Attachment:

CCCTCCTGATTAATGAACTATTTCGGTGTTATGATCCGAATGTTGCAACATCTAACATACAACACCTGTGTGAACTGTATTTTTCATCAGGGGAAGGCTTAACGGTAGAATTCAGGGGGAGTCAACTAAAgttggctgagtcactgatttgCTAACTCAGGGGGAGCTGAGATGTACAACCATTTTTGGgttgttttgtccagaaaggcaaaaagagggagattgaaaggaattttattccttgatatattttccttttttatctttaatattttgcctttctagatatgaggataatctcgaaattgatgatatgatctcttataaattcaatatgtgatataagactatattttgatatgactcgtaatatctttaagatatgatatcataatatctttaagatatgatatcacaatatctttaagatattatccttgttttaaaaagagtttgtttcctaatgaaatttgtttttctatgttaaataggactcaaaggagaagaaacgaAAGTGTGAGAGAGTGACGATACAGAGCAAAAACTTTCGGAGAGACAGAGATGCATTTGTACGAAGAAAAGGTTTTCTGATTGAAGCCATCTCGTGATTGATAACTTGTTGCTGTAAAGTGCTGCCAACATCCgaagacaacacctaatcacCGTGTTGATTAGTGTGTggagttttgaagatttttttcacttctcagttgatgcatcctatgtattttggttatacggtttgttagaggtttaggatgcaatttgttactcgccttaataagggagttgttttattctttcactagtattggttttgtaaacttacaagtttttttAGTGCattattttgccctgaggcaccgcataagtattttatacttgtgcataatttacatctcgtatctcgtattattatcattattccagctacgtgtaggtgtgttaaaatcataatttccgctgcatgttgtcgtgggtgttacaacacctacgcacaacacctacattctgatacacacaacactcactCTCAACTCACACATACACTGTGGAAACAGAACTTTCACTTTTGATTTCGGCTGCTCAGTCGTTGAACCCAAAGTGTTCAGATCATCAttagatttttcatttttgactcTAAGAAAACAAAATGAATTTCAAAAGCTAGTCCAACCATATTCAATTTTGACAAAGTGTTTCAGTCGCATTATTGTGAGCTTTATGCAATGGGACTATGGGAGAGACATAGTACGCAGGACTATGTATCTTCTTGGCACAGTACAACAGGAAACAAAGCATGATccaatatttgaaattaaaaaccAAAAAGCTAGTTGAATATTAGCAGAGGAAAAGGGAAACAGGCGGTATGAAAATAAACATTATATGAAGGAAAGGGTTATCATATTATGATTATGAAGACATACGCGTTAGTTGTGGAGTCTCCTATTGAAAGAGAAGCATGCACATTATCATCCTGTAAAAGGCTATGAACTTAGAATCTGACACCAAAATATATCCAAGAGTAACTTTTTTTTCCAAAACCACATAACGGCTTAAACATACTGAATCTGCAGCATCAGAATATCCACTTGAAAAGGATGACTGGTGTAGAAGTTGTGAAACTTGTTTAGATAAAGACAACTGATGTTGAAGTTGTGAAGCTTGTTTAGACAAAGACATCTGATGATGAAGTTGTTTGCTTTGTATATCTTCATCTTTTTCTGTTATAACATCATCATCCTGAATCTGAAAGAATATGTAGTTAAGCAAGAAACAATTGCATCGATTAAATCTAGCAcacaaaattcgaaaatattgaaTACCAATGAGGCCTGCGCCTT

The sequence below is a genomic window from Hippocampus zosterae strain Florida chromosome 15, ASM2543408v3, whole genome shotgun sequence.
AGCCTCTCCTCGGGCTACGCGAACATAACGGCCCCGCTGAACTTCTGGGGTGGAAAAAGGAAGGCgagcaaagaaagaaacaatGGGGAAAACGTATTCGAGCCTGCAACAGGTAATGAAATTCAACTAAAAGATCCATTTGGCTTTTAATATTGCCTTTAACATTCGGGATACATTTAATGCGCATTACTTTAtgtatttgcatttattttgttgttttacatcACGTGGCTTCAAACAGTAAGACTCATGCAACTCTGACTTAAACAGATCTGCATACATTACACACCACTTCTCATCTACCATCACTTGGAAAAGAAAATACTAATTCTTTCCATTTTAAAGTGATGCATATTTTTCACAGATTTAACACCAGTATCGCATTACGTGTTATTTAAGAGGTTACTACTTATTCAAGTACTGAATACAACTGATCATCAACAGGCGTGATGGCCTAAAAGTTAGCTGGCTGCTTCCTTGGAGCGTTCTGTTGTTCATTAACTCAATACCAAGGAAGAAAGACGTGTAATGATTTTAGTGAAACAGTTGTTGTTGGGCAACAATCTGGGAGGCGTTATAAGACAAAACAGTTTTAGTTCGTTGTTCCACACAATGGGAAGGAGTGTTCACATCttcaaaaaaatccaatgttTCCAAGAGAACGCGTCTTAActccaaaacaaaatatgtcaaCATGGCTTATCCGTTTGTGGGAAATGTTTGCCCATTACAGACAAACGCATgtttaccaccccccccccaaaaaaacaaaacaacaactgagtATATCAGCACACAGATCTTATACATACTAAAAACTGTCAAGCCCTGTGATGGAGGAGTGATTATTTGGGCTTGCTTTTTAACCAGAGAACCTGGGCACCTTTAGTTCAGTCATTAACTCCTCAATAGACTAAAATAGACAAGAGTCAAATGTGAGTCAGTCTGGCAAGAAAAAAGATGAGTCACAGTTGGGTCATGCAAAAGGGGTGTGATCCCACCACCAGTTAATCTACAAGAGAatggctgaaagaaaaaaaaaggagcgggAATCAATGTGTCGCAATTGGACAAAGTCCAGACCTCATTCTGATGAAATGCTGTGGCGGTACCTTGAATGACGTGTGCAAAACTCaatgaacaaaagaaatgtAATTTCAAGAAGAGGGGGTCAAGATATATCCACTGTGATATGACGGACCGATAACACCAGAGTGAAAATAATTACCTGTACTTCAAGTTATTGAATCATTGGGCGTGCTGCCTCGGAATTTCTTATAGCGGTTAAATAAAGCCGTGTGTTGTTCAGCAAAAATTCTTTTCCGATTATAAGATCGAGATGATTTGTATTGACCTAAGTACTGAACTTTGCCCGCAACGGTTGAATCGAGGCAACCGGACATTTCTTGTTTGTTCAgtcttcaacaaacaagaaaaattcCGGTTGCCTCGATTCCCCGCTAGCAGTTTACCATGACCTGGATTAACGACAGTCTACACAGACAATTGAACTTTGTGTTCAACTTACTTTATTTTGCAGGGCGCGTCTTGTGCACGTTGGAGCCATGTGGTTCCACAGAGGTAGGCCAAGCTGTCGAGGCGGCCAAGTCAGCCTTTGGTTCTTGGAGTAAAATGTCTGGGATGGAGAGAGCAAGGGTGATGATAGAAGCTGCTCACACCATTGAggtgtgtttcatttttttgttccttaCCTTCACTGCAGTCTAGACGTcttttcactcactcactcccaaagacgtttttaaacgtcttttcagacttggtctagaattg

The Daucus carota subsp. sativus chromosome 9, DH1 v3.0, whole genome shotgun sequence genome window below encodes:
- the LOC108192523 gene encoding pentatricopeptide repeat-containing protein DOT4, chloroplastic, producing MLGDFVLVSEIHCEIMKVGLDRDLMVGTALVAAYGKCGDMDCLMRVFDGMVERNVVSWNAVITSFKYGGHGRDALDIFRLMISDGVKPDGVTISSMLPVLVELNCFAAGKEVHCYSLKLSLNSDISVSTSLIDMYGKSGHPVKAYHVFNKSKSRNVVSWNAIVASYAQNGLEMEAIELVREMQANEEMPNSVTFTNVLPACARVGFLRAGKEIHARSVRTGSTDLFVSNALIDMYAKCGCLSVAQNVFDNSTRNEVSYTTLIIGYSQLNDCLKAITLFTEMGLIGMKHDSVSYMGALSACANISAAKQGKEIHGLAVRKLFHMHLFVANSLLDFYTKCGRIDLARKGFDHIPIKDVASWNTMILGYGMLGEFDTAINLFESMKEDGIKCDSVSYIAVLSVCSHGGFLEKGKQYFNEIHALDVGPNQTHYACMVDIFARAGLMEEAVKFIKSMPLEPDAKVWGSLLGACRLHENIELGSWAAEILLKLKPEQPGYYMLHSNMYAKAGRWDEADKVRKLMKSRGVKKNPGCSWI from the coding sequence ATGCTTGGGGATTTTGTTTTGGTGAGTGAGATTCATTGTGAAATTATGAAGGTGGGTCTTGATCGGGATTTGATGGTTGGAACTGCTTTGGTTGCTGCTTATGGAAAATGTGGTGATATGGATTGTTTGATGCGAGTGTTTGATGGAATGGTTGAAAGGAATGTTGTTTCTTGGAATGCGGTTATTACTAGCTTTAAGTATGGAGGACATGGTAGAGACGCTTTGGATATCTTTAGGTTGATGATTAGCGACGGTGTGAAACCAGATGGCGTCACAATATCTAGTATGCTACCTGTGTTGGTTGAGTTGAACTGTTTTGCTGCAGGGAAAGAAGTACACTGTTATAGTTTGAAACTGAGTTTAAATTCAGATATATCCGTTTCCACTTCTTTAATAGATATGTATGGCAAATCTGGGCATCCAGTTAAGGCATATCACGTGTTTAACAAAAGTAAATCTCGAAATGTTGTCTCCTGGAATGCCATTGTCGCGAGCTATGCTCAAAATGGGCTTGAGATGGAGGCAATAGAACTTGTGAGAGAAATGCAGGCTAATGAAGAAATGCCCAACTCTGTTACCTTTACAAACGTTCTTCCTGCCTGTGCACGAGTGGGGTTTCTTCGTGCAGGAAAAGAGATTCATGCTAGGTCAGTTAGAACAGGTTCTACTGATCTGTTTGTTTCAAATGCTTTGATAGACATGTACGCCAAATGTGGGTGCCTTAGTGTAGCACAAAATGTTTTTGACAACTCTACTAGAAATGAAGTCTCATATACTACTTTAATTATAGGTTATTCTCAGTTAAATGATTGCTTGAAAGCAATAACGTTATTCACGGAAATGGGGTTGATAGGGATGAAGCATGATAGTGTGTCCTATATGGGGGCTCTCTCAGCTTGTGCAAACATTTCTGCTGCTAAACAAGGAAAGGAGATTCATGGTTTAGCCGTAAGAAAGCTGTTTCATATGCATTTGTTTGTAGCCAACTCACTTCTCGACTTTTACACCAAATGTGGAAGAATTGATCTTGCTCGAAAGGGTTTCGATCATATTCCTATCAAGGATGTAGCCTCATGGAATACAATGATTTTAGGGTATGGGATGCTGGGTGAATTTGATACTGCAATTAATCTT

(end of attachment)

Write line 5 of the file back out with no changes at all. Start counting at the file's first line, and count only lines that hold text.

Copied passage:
- the LOC108192523 gene encoding pentatricopeptide repeat-containing protein DOT4, chloroplastic, producing MLGDFVLVSEIHCEIMKVGLDRDLMVGTALVAAYGKCGDMDCLMRVFDGMVERNVVSWNAVITSFKYGGHGRDALDIFRLMISDGVKPDGVTISSMLPVLVELNCFAAGKEVHCYSLKLSLNSDISVSTSLIDMYGKSGHPVKAYHVFNKSKSRNVVSWNAIVASYAQNGLEMEAIELVREMQANEEMPNSVTFTNVLPACARVGFLRAGKEIHARSVRTGSTDLFVSNALIDMYAKCGCLSVAQNVFDNSTRNEVSYTTLIIGYSQLNDCLKAITLFTEMGLIGMKHDSVSYMGALSACANISAAKQGKEIHGLAVRKLFHMHLFVANSLLDFYTKCGRIDLARKGFDHIPIKDVASWNTMILGYGMLGEFDTAINLFESMKEDGIKCDSVSYIAVLSVCSHGGFLEKGKQYFNEIHALDVGPNQTHYACMVDIFARAGLMEEAVKFIKSMPLEPDAKVWGSLLGACRLHENIELGSWAAEILLKLKPEQPGYYMLHSNMYAKAGRWDEADKVRKLMKSRGVKKNPGCSWI from the coding sequence ATGCTTGGGGATTTTGTTTTGGTGAGTGAGATTCATTGTGAAATTATGAAGGTGGGTCTTGATCGGGATTTGATGGTTGGAACTGCTTTGGTTGCTGCTTATGGAAAATGTGGTGATATGGATTGTTTGATGCGAGTGTTTGATGGAATGGTTGAAAGGAATGTTGTTTCTTGGAATGCGGTTATTACTAGCTTTAAGTATGGAGGACATGGTAGAGACGCTTTGGATATCTTTAGGTTGATGATTAGCGACGGTGTGAAACCAGATGGCGTCACAATATCTAGTATGCTACCTGTGTTGGTTGAGTTGAACTGTTTTGCTGCAGGGAAAGAAGTACACTGTTATAGTTTGAAACTGAGTTTAAATTCAGATATATCCGTTTCCACTTCTTTAATAGATATGTATGGCAAATCTGGGCATCCAGTTAAGGCATATCACGTGTTTAACAAAAGTAAATCTCGAAATGTTGTCTCCTGGAATGCCATTGTCGCGAGCTATGCTCAAAATGGGCTTGAGATGGAGGCAATAGAACTTGTGAGAGAAATGCAGGCTAATGAAGAAATGCCCAACTCTGTTACCTTTACAAACGTTCTTCCTGCCTGTGCACGAGTGGGGTTTCTTCGTGCAGGAAAAGAGATTCATGCTAGGTCAGTTAGAACAGGTTCTACTGATCTGTTTGTTTCAAATGCTTTGATAGACATGTACGCCAAATGTGGGTGCCTTAGTGTAGCACAAAATGTTTTTGACAACTCTACTAGAAATGAAGTCTCATATACTACTTTAATTATAGGTTATTCTCAGTTAAATGATTGCTTGAAAGCAATAACGTTATTCACGGAAATGGGGTTGATAGGGATGAAGCATGATAGTGTGTCCTATATGGGGGCTCTCTCAGCTTGTGCAAACATTTCTGCTGCTAAACAAGGAAAGGAGATTCATGGTTTAGCCGTAAGAAAGCTGTTTCATATGCATTTGTTTGTAGCCAACTCACTTCTCGACTTTTACACCAAATGTGGAAGAATTGATCTTGCTCGAAAGGGTTTCGATCATATTCCTATCAAGGATGTAGCCTCATGGAATACAATGATTTTAGGGTATGGGATGCTGGGTGAATTTGATACTGCAATTAATCTT